Inproceedings: An article in a conference proceedings.
Poster: Summary – with images – on one page of the results of a researche project. The summaries of the poster must be entered in "Abstract" and not "Poster".
Pathologies mimicking deep venous thrombosis of the legs: pictorial review of US findings : P27
Title of the conference
SGR-SSR 2009, 96th Annual Swiss Congress of Radiology
Geneva, Switzerland, June 4-6, 2009
Swiss Medical Forum = Forum Médical Suisse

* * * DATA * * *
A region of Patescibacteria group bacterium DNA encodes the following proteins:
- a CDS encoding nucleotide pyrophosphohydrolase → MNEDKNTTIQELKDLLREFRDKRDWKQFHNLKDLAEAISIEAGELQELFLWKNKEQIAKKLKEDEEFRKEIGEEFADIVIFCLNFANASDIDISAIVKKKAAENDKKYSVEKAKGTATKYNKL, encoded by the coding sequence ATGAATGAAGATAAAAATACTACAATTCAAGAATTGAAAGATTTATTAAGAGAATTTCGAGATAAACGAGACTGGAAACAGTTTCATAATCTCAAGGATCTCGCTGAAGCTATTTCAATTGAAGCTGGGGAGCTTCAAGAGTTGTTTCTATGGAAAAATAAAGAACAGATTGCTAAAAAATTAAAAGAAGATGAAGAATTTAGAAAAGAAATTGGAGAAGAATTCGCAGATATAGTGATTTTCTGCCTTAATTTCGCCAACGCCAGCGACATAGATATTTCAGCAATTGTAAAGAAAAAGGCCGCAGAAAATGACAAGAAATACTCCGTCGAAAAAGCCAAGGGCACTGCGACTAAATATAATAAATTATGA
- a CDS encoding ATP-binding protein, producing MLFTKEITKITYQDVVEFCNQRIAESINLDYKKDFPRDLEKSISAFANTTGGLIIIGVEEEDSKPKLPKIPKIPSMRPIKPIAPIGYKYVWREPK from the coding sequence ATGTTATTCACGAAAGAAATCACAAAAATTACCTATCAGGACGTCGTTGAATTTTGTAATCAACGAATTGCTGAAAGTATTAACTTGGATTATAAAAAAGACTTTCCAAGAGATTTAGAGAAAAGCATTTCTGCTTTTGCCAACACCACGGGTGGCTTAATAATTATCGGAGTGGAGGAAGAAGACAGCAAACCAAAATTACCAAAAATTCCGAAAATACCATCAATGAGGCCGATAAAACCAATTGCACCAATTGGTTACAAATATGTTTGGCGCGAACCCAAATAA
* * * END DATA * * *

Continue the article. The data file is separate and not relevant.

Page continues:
Purpose: Precise diagnosis of DVT of the legs is a challenging problem, not only in front of suspicion of PE, but also in all status of leg pain, warmth and swelling. Clinical diagnosis has a low accuracy and further investigations are mandatory in order to diagnose DVT. Amongst the possible investigations, US has a high specificity and a good NPV. However, many pathologies unrelated to the veins may mimic the signs and symptoms of DVT and have to be recognized in order to make the correct diagnosis. The purpose of this paper is to review the results of the US investigations of the legs performed in our Department during the last three years for a suspicion of DVT and describe alternative diagnoses mimicking DVT. Methods and materials: Through a RIS-based search, we retrospectively reviewed all the cases of US of the legs performed in our Department between January 2006 and December 2008 for a suspicion of DVT. We selected the cases of positive findings unrelated to the veins and illustrated these findings with characteristic images. Results: 419 US of the legs were performed between December 2006 and December 2008 for a suspicion of DVT. Among these, 75 were positive for DVT, and 79 for alternative diagnosis. The most common alternative diagnosis was edema of the legs (31%), followed by hematoma (23%). Other findings were Baker cysts (13%), cellulitis (10%) and lymphoceles (5%). Rare diagnoses were arterio-venous malformations, pseudoaneurysms, pelvic masses, necrosing fasciitis, intramuscular abscesses, subcutaneous seromas, sarcoma and ganglion cysts. Conclusion: A greater knowledge of the US appearance of the pathologies mimicking DVT may help to make the correct diagnosis, avoiding further expensive investigations or inappropriate anticoagulant therapy.
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